Warm-Ups: Double 3rds in C and D major. Keep playing these at a slow tempo to build back muscle memory. Continue to practice A major at a slow tempo using strong fingers.

Menuet in E major – practice without the ornaments for now. Before playing anything, take a look at the key signature. Think about which notes will have accidentals and repeat this to yourself a few times to solidify it in your brain.
Try to keep your eyes glued to the music. Don’t look at your hands, no matter how tempting it may be!
Practice this hands separately from bar 1-15. If you feel confident towards the end of the week, start to put the two hands together. Always go slowly and carefully!

Ivean Polkka – Don’t look down at your hands while playing this!
Since the left hand jumps around a lot, practice these jumps by themselves. For example, repeat one jump at least 10 times on its own, just to get more familiar with how it feels to play. This will also help solidify the muscle memory so you don’t need to watch your hands while playing.
Practice this very slowly! Pay close attention to what’s written on the page. Stop yourself periodically and break down the notes in the chords to make sure you are playing the correct ones. Just because it sounds right doesn’t mean it will be what’s written.

Review Dragonfly Scherzo and Sunset in Rio. Try to practice every day for thirty minutes!


In the lesson, we began by doing some stretching, jumping, and shaking to help loosen the body and focus the brain.

We then played through exercises 7-12 in Dozen a Day Group IV. Zoe played with nice strong fingers! This week, I want her to review all of Group IV, playing with strong fingers. Something I really want to focus on this year with Zoe is her finger and hand position.

I asked her to imagine her fingers are stuck to the keyboard, and she can’t move her fingers as much as she plays. She was able to keep her fingers close while playing a C scale. I then asked her to play one of the exercises using that same mentality. My hope is she will practice the exercises this week while thinking about that technique.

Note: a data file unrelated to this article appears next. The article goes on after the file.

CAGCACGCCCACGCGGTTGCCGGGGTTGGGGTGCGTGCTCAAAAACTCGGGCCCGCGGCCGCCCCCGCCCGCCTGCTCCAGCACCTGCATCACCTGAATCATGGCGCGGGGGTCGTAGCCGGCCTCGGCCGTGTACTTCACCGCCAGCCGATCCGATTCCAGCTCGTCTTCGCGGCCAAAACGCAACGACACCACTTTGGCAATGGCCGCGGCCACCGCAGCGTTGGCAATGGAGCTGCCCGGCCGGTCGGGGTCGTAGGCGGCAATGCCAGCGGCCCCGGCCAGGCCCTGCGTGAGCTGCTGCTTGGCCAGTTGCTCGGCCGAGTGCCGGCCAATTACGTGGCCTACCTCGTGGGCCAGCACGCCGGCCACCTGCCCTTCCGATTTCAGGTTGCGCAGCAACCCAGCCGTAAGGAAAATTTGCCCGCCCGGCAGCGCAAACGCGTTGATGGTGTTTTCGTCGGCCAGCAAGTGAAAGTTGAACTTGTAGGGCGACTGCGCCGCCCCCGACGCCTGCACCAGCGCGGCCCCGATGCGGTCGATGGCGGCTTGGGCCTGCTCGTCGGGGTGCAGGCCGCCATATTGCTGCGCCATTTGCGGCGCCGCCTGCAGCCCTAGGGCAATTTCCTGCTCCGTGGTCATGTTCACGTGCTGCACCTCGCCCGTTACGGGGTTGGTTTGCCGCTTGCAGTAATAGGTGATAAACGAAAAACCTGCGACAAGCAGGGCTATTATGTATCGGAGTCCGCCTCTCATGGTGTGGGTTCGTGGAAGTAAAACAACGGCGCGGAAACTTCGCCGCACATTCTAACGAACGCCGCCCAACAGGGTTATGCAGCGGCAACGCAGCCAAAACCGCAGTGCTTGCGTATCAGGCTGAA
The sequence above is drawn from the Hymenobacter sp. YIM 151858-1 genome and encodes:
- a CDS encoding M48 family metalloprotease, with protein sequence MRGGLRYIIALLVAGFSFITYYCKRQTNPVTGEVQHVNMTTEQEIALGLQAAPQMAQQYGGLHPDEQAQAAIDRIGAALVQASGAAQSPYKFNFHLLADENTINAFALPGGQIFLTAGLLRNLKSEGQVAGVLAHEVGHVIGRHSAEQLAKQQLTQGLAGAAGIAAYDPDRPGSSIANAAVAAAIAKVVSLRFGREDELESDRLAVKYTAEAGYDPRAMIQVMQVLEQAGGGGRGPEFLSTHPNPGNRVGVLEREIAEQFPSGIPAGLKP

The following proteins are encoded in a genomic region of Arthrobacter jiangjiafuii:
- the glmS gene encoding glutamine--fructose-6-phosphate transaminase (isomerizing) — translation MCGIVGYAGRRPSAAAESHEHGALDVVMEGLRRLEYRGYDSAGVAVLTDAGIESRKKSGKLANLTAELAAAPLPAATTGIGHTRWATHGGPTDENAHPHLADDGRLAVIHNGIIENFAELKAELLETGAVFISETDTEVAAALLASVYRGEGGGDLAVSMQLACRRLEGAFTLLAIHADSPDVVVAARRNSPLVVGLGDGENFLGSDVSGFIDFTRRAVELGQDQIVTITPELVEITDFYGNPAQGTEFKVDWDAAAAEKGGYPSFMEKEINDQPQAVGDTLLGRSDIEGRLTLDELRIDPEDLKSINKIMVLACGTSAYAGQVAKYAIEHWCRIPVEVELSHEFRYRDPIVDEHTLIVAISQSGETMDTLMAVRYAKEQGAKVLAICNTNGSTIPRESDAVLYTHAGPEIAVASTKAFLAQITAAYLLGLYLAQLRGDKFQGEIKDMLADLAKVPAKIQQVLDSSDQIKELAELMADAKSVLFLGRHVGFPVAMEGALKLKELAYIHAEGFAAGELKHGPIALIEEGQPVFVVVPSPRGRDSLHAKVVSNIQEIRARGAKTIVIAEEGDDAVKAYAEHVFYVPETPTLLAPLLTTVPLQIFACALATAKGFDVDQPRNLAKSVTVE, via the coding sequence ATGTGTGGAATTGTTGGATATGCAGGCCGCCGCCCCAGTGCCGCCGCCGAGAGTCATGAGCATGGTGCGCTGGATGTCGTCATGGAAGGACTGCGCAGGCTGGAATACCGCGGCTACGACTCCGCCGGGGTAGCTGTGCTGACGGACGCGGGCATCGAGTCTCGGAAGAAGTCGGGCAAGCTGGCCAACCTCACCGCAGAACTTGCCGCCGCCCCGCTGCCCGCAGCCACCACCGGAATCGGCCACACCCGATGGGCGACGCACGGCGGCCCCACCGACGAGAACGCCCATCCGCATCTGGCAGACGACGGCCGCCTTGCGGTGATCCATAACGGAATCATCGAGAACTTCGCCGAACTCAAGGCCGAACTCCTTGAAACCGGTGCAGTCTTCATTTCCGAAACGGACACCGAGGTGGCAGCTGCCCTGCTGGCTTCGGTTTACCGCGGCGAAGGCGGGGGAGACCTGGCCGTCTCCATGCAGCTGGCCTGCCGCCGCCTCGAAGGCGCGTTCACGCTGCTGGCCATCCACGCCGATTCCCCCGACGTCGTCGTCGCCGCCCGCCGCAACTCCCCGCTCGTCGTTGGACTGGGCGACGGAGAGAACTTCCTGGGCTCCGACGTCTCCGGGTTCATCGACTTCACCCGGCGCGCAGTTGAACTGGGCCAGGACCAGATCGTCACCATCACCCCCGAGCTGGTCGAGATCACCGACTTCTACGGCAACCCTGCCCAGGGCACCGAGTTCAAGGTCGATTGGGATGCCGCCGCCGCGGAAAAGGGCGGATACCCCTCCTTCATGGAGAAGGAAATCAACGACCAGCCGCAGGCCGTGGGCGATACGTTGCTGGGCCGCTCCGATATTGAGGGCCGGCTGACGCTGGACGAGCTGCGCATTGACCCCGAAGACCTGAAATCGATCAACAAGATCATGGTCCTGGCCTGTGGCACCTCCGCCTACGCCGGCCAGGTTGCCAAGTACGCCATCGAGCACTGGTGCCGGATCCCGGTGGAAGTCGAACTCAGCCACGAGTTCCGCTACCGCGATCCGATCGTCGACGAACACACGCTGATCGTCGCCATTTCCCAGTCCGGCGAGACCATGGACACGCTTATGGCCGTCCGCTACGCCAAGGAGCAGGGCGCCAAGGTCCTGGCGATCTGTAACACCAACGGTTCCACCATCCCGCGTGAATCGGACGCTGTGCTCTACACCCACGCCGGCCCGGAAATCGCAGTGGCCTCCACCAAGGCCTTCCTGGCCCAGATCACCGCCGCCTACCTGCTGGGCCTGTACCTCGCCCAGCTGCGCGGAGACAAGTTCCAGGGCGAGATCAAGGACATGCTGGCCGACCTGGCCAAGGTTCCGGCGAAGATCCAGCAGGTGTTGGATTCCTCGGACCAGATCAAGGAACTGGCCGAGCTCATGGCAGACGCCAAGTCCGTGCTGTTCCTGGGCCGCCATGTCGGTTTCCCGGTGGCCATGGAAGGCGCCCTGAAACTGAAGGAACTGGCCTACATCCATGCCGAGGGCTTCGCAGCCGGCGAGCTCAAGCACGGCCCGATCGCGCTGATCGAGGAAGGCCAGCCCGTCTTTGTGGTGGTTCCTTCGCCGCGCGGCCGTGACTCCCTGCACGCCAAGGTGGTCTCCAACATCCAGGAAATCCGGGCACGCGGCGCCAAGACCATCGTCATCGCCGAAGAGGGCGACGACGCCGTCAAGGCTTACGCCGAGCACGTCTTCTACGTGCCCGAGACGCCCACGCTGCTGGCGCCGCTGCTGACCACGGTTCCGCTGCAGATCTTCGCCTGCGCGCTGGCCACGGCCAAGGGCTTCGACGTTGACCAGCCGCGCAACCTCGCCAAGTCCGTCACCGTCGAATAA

If Zoe wants to, she can create a variation on Go Tell Aunt Rhodie and bring it in to the next lesson. She doesn’t need to write it down. She can just play it from memory!

The exercise “Falling Elephant” is a good exercise for hand position and also for adding weight to performance. We tried the exercise a few times before moving on to the song Surprise Symphony Theme. In this song, arm weight is very important in playing the “surprise” note. I asked Zoe to practice this with her strong fingers, and to always count out loud!

Zoe should practice for fifteen minutes every day.


Réchauffement – double 3iemes en ascendant, mains séparés. Essaie de garder les doigts proche au clés du piano quand tue joues ceci. Imagine qu’il y a une substance collant sur les clés qui prévient tes doigts de bouger!

Sonatina in C Major – pratiquer ceci avec les doigts fortes et délibérés.
Commencer cette semaine par jouer la première page avec les mains séparés, mais si tu trouves ceci trop facile vers la fin de la semaine, essaie de jouer avec les mains ensembles.
Toujours pratiquer lentement pour renforcer la mémoire musculaire.
Voici une copie du pièce pour vous! https://drive.google.com/open?id=0B1CqaK9iJ5Y7Y3lmSldKdWxDRms

Sunset in Rio – pratiquer avec les mains séparés.
Essaie de compter à voix haute “un et deux et…” Dans cette piece, il y a beaucoup de rythmes qui son pas avec la pulse. La meilleur façon de les apprendre correctement est de compter a voix haute. C’est aussi utile d’écrire les pulses sur la page pour indiquer ou les notes devaient être placés. Un exemple de cette technique: https://photos.app.goo.gl/rHU9qVBu1j6cidCe2
Il y a des notes qui sonnerait mals, mais le compositeur avait prévu ceci. Vérifier toujours les notes, des fois ces notes “mals” seront corrects.
Voici une copie du pièce pour vous! https://drive.google.com/open?id=0B1CqaK9iJ5Y7STBuZHpFQ0REZWc

Lied – indiquer les endroits que tu penses ont besoin de soin! Continuer à pratiquer lentement.